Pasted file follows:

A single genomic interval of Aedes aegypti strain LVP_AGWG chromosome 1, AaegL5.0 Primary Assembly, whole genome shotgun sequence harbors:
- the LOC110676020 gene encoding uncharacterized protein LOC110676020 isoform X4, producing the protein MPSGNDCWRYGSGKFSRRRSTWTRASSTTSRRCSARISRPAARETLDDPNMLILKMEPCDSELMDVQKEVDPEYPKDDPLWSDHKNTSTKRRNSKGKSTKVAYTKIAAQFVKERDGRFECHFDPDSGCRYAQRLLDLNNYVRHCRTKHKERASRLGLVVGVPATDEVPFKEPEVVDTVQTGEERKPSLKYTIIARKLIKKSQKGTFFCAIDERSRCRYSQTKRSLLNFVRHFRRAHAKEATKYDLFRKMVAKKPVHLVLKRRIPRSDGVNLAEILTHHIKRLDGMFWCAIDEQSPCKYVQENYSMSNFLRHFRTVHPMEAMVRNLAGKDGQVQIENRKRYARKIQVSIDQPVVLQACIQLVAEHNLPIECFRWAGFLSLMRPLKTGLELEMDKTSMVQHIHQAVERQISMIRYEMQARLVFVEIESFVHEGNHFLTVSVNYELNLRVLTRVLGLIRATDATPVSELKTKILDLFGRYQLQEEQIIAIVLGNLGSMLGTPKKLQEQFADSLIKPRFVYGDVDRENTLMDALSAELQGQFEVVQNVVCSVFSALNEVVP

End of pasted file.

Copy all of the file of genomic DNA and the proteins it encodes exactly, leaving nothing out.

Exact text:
A single genomic interval of Aedes aegypti strain LVP_AGWG chromosome 1, AaegL5.0 Primary Assembly, whole genome shotgun sequence harbors:
- the LOC110676020 gene encoding uncharacterized protein LOC110676020 isoform X4, producing the protein MPSGNDCWRYGSGKFSRRRSTWTRASSTTSRRCSARISRPAARETLDDPNMLILKMEPCDSELMDVQKEVDPEYPKDDPLWSDHKNTSTKRRNSKGKSTKVAYTKIAAQFVKERDGRFECHFDPDSGCRYAQRLLDLNNYVRHCRTKHKERASRLGLVVGVPATDEVPFKEPEVVDTVQTGEERKPSLKYTIIARKLIKKSQKGTFFCAIDERSRCRYSQTKRSLLNFVRHFRRAHAKEATKYDLFRKMVAKKPVHLVLKRRIPRSDGVNLAEILTHHIKRLDGMFWCAIDEQSPCKYVQENYSMSNFLRHFRTVHPMEAMVRNLAGKDGQVQIENRKRYARKIQVSIDQPVVLQACIQLVAEHNLPIECFRWAGFLSLMRPLKTGLELEMDKTSMVQHIHQAVERQISMIRYEMQARLVFVEIESFVHEGNHFLTVSVNYELNLRVLTRVLGLIRATDATPVSELKTKILDLFGRYQLQEEQIIAIVLGNLGSMLGTPKKLQEQFADSLIKPRFVYGDVDRENTLMDALSAELQGQFEVVQNVVCSVFSALNEVVP